Measles surged worldwide last year with deaths doubling since 2016 and reaching the highest number of reported cases in 23 years.
This is according to the World Health Organization (WHO) and the United States Centers for Disease Control and Prevention (CDC). They also warned in a paper, published earlier this month, that the Covid-19 pandemic had disrupted vaccinations and crippled efforts to prevent measles outbreaks.
Measles claimed an estimated 207,500 lives globally in 2019 alone. Cases also increased to 869,770 – the highest since 1996 – with rises in all WHO regions, while measles deaths have surged by nearly 50% since 2016.
More than 94 million people are at risk of missing vaccines due to paused measles campaigns in 26 countries as of November with many countries experiencing ongoing outbreaks, although reported measles cases are lower in 2020.
UNICEF executive director Henrietta Fore urged health systems globally not to ‘let our fight against one deadly disease to come at the expense of our fight against another’.
The world must ensure it has the ‘resources to continue immunisation campaigns for all vaccine-preventable diseases, even as we address the growing Covid-19 pandemic,’ she said.
‘Before there was a coronavirus crisis, the world was grappling with a measles crisis, and it has not gone away,’ she added.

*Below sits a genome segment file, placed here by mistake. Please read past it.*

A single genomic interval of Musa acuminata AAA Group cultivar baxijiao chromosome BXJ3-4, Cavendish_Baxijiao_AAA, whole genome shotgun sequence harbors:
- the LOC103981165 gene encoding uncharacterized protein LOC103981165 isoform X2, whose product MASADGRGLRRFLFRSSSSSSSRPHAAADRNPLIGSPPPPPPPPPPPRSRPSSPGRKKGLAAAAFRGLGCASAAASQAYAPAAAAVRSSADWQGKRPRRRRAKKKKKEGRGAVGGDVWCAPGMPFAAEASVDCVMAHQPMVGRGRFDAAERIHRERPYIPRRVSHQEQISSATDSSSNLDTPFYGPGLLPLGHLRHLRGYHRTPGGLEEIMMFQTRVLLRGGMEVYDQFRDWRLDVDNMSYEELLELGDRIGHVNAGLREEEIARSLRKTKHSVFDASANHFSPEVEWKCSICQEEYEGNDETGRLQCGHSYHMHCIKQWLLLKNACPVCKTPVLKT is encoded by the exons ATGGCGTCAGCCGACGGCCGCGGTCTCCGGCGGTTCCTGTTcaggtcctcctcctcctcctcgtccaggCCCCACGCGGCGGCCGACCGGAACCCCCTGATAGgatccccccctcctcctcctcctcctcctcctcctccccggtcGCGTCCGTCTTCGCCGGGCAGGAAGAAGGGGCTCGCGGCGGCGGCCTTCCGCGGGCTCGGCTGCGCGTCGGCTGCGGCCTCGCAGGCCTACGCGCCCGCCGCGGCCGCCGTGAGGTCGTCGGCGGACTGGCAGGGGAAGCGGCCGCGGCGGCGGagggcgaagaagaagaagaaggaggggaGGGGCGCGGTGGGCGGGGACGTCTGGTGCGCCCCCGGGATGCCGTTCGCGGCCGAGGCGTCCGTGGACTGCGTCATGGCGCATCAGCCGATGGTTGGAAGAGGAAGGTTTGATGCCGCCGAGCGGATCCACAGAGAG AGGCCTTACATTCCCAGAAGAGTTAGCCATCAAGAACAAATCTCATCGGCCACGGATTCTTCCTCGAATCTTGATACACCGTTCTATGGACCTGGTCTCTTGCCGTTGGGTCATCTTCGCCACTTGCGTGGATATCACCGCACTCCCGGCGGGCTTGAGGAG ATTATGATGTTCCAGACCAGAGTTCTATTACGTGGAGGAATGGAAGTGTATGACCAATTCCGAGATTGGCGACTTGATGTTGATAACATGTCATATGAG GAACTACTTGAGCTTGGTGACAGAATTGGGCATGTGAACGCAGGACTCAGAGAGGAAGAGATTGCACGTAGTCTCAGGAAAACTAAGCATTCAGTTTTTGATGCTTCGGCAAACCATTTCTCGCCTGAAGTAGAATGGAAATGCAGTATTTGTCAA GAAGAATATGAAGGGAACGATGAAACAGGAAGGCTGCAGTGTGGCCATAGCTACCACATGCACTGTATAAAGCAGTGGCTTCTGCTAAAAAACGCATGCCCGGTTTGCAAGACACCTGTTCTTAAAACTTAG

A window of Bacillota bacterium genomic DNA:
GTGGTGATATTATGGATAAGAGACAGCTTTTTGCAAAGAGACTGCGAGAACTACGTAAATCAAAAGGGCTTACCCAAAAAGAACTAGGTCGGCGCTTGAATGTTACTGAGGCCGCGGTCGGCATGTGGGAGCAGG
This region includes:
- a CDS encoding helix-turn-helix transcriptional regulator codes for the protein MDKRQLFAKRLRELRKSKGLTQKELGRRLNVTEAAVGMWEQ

WHO director-general Dr Tedros Adhanom said the data shows ‘we are failing to protect children from measles in every region of the world’.
He continued: ‘We must collectively work to support countries and engage communities to reach everyone, everywhere with measles vaccine and stop this deadly virus.’
The report stated that ‘the fundamental cause of the resurgence was a failure to vaccinate’, both in recent and past years.
To control measles, coverage rates for both vaccine doses must reach 95% and be maintained at national and subnational levels.
MCV1– the first dose of the vaccine – coverage has sat between 84% and 85% for more than a decade, while MCV2 – the second dose – coverage has been slowly increasing but is now only at 71%.
In this year’s annual State of Primary Care report, released by Nursing in Practice’s publisher Cogora in April, 73% of primary care nurses – including advanced nurse practitioners, and practice, community and district nurses – said they were in favour of compulsory vaccinations for children.